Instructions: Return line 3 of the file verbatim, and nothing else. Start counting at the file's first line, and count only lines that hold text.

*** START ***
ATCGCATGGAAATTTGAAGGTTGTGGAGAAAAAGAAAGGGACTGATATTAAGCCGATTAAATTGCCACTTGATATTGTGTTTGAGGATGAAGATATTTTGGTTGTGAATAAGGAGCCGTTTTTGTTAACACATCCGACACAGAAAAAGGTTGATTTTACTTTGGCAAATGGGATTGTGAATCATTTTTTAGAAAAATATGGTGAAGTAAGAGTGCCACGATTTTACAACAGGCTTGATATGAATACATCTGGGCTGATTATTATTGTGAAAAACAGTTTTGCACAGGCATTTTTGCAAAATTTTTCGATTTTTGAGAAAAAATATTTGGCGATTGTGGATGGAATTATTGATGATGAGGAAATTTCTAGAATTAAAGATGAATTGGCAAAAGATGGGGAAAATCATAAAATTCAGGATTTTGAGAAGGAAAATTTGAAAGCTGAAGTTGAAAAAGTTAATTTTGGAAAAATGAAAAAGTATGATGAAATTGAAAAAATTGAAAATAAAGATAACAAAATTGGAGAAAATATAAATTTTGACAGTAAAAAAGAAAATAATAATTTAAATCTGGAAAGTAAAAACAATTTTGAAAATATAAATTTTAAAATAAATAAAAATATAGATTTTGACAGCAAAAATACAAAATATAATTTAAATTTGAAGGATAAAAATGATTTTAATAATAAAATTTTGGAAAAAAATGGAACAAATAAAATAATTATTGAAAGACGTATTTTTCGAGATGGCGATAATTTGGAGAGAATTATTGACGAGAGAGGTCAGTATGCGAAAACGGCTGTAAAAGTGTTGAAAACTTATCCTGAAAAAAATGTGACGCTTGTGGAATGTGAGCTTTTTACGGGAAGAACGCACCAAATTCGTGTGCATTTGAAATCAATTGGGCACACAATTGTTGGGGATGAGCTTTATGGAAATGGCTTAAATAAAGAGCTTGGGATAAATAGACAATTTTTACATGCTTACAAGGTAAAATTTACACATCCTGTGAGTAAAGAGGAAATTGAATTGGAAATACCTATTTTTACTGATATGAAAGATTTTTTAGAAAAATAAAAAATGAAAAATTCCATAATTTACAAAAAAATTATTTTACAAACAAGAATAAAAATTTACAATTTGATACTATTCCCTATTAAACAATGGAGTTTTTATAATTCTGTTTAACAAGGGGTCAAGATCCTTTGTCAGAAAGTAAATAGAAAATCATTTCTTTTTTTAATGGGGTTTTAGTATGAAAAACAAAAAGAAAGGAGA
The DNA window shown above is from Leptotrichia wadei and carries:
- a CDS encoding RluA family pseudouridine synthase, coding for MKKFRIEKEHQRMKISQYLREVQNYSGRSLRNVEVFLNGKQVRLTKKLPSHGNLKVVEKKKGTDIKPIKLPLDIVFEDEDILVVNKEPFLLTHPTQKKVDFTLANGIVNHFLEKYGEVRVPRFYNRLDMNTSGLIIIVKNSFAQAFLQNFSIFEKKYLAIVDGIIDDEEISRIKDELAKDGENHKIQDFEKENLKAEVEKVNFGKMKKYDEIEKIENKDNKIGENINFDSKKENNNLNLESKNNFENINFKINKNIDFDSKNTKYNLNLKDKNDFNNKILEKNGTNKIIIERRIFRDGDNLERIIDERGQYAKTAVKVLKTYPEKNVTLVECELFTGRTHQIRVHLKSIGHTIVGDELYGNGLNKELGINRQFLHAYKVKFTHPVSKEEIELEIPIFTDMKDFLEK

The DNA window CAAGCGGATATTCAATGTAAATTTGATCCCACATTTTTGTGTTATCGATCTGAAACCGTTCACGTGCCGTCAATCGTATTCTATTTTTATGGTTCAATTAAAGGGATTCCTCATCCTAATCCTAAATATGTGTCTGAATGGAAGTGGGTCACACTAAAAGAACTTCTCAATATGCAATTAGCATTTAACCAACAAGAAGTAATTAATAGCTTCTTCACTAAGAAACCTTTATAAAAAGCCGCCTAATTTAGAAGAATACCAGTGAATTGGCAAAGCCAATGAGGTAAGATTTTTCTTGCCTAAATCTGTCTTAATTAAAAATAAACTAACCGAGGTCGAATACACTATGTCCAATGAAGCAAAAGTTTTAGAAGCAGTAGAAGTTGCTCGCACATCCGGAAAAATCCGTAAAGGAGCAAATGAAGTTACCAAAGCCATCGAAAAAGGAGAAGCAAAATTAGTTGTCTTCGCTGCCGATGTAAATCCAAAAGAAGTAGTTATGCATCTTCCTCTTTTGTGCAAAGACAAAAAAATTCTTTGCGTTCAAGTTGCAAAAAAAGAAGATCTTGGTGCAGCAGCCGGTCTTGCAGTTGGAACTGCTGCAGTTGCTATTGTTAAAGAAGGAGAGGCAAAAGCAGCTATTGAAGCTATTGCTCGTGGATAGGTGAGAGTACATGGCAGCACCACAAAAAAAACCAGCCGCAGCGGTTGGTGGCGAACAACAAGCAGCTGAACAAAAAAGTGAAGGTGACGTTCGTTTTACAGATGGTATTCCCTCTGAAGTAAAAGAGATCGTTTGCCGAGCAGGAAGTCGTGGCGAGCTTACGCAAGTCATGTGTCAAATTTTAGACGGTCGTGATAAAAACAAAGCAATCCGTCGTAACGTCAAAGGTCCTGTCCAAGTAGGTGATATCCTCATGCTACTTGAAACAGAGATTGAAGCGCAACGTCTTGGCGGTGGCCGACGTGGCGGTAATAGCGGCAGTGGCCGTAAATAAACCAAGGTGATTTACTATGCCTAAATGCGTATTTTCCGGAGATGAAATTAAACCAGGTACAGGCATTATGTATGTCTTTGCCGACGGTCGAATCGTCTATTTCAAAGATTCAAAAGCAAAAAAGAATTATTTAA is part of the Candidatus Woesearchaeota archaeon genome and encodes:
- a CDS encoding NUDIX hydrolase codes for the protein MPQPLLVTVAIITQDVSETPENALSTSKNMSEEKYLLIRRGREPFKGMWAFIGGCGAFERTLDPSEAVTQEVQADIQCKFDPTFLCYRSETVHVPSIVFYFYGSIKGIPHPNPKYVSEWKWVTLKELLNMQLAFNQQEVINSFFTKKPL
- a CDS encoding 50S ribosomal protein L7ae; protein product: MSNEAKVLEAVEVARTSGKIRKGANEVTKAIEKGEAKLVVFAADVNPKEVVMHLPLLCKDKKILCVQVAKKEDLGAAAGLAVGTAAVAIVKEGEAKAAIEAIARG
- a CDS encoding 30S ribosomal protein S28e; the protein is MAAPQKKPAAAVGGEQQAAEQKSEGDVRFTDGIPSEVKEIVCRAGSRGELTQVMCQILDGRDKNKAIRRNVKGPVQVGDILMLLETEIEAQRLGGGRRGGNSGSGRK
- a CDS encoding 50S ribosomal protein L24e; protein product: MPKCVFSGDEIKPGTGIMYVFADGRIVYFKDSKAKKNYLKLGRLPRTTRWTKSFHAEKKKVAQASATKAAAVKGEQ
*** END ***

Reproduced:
- a CDS encoding RluA family pseudouridine synthase, coding for MKKFRIEKEHQRMKISQYLREVQNYSGRSLRNVEVFLNGKQVRLTKKLPSHGNLKVVEKKKGTDIKPIKLPLDIVFEDEDILVVNKEPFLLTHPTQKKVDFTLANGIVNHFLEKYGEVRVPRFYNRLDMNTSGLIIIVKNSFAQAFLQNFSIFEKKYLAIVDGIIDDEEISRIKDELAKDGENHKIQDFEKENLKAEVEKVNFGKMKKYDEIEKIENKDNKIGENINFDSKKENNNLNLESKNNFENINFKINKNIDFDSKNTKYNLNLKDKNDFNNKILEKNGTNKIIIERRIFRDGDNLERIIDERGQYAKTAVKVLKTYPEKNVTLVECELFTGRTHQIRVHLKSIGHTIVGDELYGNGLNKELGINRQFLHAYKVKFTHPVSKEEIELEIPIFTDMKDFLEK